NATIONAL

Project redesign for age-old bullock-carts

Dennis Marcus Mathew

HYDERABAD: Rural transport in India seems to be all set for a major overhaul. Efforts are on to gradually change the vital statistics of the poor man's vehicle, the age-old bullock cart, from its present wooden anatomy to a more durable, full steel physique.

The initiative comes after separate research by two organisations, the Hyderabad-based National Academy of Construction (NAC), and the Kolkata-based Institute for Steel Development and Growth (INSDAG). The NAC, in its efforts to extend the lifespan of rural roads, was trying to reduce road damage caused by wooden tyres of bullock carts. With INSDAG mooting a steel bullock cart, the NAC will now help in popularising the same.

INSDAG, in association with the Central Mechanical Engineering Research Institute (CMERI), Durgapur, has already developed prototypes of full-steel bullock carts, according to its director-general, R.K.P.Singh. The models are under trial in Durgapur and Jharkhand. ``The platform for the steel bullock cart is made of steel tubes, which are less heavier and better load carriers. The total weight of the cart will be 220-250 kg. To reduce the pulling force, bearings are provided and brakes that can be operated from the front and rear are fitted. Metallic wheels can be interchanged with pneumatic tyre tube type wheels,'' Dr. Singh said.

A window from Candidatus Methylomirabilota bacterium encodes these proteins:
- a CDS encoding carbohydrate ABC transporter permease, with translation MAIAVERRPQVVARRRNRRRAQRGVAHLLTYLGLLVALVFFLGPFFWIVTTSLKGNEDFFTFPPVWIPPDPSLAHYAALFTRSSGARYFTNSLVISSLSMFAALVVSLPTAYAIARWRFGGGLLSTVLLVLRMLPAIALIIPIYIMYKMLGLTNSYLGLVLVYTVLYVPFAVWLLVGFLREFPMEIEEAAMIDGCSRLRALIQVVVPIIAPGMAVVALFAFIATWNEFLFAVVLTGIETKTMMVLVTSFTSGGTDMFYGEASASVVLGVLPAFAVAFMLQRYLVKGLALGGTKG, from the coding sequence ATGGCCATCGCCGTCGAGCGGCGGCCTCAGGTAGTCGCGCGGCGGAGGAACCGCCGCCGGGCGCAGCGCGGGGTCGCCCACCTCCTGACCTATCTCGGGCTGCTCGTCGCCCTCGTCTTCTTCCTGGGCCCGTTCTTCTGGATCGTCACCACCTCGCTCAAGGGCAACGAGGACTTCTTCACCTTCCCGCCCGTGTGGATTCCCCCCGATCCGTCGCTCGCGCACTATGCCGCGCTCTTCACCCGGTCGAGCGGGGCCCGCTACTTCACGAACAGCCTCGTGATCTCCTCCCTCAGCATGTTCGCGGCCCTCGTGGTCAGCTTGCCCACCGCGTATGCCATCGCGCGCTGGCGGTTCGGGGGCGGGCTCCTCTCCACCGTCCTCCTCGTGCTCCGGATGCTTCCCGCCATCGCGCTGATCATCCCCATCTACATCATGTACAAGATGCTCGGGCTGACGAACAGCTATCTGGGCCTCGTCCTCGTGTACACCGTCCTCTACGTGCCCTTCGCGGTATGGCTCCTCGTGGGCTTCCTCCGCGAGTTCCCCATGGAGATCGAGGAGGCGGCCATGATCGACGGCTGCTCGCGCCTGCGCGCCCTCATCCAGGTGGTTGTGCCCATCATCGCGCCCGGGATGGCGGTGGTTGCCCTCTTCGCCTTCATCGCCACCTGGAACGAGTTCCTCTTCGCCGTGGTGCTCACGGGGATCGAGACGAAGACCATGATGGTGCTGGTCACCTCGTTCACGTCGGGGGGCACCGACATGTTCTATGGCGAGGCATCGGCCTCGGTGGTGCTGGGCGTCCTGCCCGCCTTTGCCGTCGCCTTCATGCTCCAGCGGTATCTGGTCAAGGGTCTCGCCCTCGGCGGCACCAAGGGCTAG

``The cost of these will be only marginally higher compared to conventional wooden carts. We have initially developed two designs. The smaller one, for one bull, can carry 0.5 tonne. The bigger one for two bulls can carry two tonnes.''

``It will also reduce cruelty on animals, is sustainable and an environment-friendly communication mode where road connectivity is poor," he said. There are constraints in publicising the vehicle though, like unavailability of fabricators, lack of facilities for knowledge dissemination and fund shortage in villages.

``These can be solved by the Government, NGOs and banks. We are planning to train fabricators in large numbers," Dr. Singh said.

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